The 57-year-old, barred by Labour from standing for re-election as Livingston MP because of his expenses claims, said he was entitled to help from the state in his upcoming criminal trial because he is now unemployed.
All Members of Parliament ceased to be MPs on Monday, when parliament was formally dissolved ahead of the general election on 6 May.
There was an outcry after court officials announced on Monday that Mr Devine and two fellow Labour MPs Elliot Morley and David Chaytor, also charged over their expenses, had been granted legal aid to fund their defence.
But Mr Devine said: "I have a legal bill for just over 14,000. As of Monday I have been unemployed and after being means testing I am entitled to legal aid.
"I have also already paid 4,000 so far, meaning my legal costs are close to 20,000 so nothing is free for me."
MPs normally receive a "resettlement grant" of up to 100 per cent of their 64,766 salary when they leave the Commons in place of a redundancy payment – the exact amount is determined by their age and length of service – but the grants for Mr Devine and two other Labour MPs charged over their expenses have been frozen pending the outcome of their trial. Mr Devine will also eventually be entitled to a pension.
The revelation that Mr Devine is to receive legal aid has left a bitter taste in the mouth of some Livingston constituents.
Charlie Tait, 63, a retired council worker from the town, said:
"If MPs were a product you bought from a shop you would return them as not fit for use."
The SNP challenged Mr Devine and his two colleagues to refuse the legal aid they have been granted.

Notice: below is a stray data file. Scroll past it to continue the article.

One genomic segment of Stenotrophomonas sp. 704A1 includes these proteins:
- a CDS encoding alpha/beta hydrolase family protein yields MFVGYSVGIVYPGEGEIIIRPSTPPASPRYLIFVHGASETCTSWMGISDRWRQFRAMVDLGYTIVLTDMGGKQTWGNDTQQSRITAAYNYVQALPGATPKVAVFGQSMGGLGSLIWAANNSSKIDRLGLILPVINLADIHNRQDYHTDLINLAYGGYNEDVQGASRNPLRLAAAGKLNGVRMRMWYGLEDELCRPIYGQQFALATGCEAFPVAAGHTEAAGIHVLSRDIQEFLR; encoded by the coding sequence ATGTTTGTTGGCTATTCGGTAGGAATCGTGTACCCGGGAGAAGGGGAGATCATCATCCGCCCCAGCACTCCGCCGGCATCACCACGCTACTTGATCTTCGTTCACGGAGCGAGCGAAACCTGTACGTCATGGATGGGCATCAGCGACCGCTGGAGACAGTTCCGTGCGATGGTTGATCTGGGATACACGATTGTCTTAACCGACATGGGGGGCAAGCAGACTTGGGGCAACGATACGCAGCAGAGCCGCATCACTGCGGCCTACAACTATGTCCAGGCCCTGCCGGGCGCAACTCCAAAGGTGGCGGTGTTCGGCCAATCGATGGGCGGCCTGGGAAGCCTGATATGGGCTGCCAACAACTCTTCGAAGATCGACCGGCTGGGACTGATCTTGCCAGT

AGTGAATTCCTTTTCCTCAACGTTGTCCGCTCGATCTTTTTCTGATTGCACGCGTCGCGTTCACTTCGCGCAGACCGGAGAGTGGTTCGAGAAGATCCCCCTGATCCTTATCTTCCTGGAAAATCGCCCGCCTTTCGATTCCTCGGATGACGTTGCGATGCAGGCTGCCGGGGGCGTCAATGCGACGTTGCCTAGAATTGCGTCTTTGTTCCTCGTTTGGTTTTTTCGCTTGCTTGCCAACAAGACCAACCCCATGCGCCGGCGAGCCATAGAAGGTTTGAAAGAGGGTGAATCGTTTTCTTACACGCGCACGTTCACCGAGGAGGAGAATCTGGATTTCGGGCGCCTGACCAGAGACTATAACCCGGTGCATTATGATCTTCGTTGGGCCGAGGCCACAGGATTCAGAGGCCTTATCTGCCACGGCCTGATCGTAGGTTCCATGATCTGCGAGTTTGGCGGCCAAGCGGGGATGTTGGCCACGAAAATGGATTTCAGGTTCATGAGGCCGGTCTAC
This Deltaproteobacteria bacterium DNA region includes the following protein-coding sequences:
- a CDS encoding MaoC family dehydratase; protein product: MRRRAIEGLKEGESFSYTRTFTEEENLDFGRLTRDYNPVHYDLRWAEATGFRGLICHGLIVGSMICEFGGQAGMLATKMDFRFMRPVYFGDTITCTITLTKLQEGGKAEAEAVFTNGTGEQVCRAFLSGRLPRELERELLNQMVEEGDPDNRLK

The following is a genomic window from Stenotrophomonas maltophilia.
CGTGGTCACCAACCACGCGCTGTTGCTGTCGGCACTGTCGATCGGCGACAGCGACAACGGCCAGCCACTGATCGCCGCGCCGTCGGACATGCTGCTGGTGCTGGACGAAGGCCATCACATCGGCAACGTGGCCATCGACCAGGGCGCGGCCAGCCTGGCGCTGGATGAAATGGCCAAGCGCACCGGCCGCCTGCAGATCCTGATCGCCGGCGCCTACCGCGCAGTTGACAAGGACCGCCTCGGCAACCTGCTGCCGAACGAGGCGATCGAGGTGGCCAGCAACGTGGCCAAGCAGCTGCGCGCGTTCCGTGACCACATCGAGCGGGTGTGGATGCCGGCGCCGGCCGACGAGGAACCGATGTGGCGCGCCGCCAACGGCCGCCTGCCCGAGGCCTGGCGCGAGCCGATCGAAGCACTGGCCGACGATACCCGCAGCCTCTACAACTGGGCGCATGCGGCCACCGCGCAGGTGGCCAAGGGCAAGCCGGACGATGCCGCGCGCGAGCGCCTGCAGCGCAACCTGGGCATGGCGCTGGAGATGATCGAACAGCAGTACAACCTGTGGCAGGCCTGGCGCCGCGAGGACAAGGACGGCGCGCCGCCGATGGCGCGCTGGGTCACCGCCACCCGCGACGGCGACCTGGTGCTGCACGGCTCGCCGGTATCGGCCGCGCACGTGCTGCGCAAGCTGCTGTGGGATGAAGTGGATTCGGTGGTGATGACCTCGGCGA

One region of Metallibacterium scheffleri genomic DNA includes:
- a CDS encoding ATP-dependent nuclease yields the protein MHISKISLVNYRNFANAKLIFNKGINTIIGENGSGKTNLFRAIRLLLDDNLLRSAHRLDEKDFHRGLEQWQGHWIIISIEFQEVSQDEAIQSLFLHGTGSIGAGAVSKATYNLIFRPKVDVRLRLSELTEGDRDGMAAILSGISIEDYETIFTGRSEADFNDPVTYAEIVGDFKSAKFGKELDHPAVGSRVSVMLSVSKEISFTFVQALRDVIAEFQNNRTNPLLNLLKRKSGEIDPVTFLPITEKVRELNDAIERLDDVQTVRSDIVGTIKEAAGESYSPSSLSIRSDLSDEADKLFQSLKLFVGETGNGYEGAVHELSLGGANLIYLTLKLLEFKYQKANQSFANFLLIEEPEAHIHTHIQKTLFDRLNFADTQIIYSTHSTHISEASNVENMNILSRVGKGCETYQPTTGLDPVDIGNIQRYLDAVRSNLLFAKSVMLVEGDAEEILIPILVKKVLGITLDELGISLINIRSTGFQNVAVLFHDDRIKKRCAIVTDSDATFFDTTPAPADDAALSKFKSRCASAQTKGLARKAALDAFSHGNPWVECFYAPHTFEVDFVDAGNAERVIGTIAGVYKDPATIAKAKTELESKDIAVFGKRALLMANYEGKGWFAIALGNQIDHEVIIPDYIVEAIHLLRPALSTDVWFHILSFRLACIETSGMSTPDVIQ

And Prime Minister Gordon Brown said he thought most of the money would have to be paid back because of a change in the law.
But the Law Society said it was a principle of the legal system that anyone charged with a criminal offence before the Crown Court was entitled to legal representation.
Chief executive Desmond Hudson said:
"The Government has recently introduced a means test for such cases to ensure that those who can afford to contribute to the costs of their representation are asked to do so.
"It would be very worrying if a fellow citizen charged with serious criminal matters could not be properly represented in court. Stigmatising the legal aid system is disappointing and unhelpful."
LIB DEMS UNVEIL MANIFESTO 'YOU CAN TRUST'
LIBERAL Democrat leader Nick Clegg today unveiled his party's policy package for the election, describing it as "a manifesto you can trust".
The Lib Dems promise a shake-up of the tax system to take 3.6 million low earners and pensioners out of income tax altogether and put 700 back in the pockets of millions more.
They said they would also break up the banks and get them lending again, create green growth and jobs that last by investing in infrastructure, change the voting system and create an elected House of Lords and protect civil liberties with a Freedom Bill.
Mr Clegg said 65 years of Labour and Conservative government had taught people to expect little from politics. "Don't settle for low politics and broken promises, " he said.